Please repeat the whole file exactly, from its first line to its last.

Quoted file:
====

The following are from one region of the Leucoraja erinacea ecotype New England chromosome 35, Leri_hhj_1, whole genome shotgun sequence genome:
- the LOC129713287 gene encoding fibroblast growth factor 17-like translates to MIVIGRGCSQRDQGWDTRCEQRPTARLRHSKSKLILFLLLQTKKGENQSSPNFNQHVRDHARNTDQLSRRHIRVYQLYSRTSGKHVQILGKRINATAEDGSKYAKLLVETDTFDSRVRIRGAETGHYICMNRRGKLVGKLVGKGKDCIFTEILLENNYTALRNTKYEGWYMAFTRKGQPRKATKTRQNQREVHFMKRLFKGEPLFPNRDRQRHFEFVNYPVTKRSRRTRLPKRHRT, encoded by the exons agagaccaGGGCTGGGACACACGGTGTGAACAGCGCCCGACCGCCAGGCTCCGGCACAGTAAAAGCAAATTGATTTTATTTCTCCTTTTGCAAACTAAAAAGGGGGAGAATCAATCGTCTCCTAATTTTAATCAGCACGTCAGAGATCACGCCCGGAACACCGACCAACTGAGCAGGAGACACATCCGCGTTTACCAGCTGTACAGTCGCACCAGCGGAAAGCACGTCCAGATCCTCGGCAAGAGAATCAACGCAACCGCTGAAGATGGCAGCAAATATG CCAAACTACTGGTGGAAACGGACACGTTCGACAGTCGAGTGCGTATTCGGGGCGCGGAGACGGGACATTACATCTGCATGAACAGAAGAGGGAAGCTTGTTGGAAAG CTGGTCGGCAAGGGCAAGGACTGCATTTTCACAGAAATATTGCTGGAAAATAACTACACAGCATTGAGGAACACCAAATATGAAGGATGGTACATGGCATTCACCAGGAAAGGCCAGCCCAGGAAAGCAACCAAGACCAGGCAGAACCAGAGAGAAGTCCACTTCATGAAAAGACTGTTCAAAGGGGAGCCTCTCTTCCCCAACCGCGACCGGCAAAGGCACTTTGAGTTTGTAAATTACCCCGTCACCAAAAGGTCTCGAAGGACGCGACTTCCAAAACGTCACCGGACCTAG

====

The following are from one region of the Leucoraja erinacea ecotype New England chromosome 35, Leri_hhj_1, whole genome shotgun sequence genome:
- the LOC129713287 gene encoding fibroblast growth factor 17-like translates to MIVIGRGCSQRDQGWDTRCEQRPTARLRHSKSKLILFLLLQTKKGENQSSPNFNQHVRDHARNTDQLSRRHIRVYQLYSRTSGKHVQILGKRINATAEDGSKYAKLLVETDTFDSRVRIRGAETGHYICMNRRGKLVGKLVGKGKDCIFTEILLENNYTALRNTKYEGWYMAFTRKGQPRKATKTRQNQREVHFMKRLFKGEPLFPNRDRQRHFEFVNYPVTKRSRRTRLPKRHRT, encoded by the exons agagaccaGGGCTGGGACACACGGTGTGAACAGCGCCCGACCGCCAGGCTCCGGCACAGTAAAAGCAAATTGATTTTATTTCTCCTTTTGCAAACTAAAAAGGGGGAGAATCAATCGTCTCCTAATTTTAATCAGCACGTCAGAGATCACGCCCGGAACACCGACCAACTGAGCAGGAGACACATCCGCGTTTACCAGCTGTACAGTCGCACCAGCGGAAAGCACGTCCAGATCCTCGGCAAGAGAATCAACGCAACCGCTGAAGATGGCAGCAAATATG CCAAACTACTGGTGGAAACGGACACGTTCGACAGTCGAGTGCGTATTCGGGGCGCGGAGACGGGACATTACATCTGCATGAACAGAAGAGGGAAGCTTGTTGGAAAG CTGGTCGGCAAGGGCAAGGACTGCATTTTCACAGAAATATTGCTGGAAAATAACTACACAGCATTGAGGAACACCAAATATGAAGGATGGTACATGGCATTCACCAGGAAAGGCCAGCCCAGGAAAGCAACCAAGACCAGGCAGAACCAGAGAGAAGTCCACTTCATGAAAAGACTGTTCAAAGGGGAGCCTCTCTTCCCCAACCGCGACCGGCAAAGGCACTTTGAGTTTGTAAATTACCCCGTCACCAAAAGGTCTCGAAGGACGCGACTTCCAAAACGTCACCGGACCTAG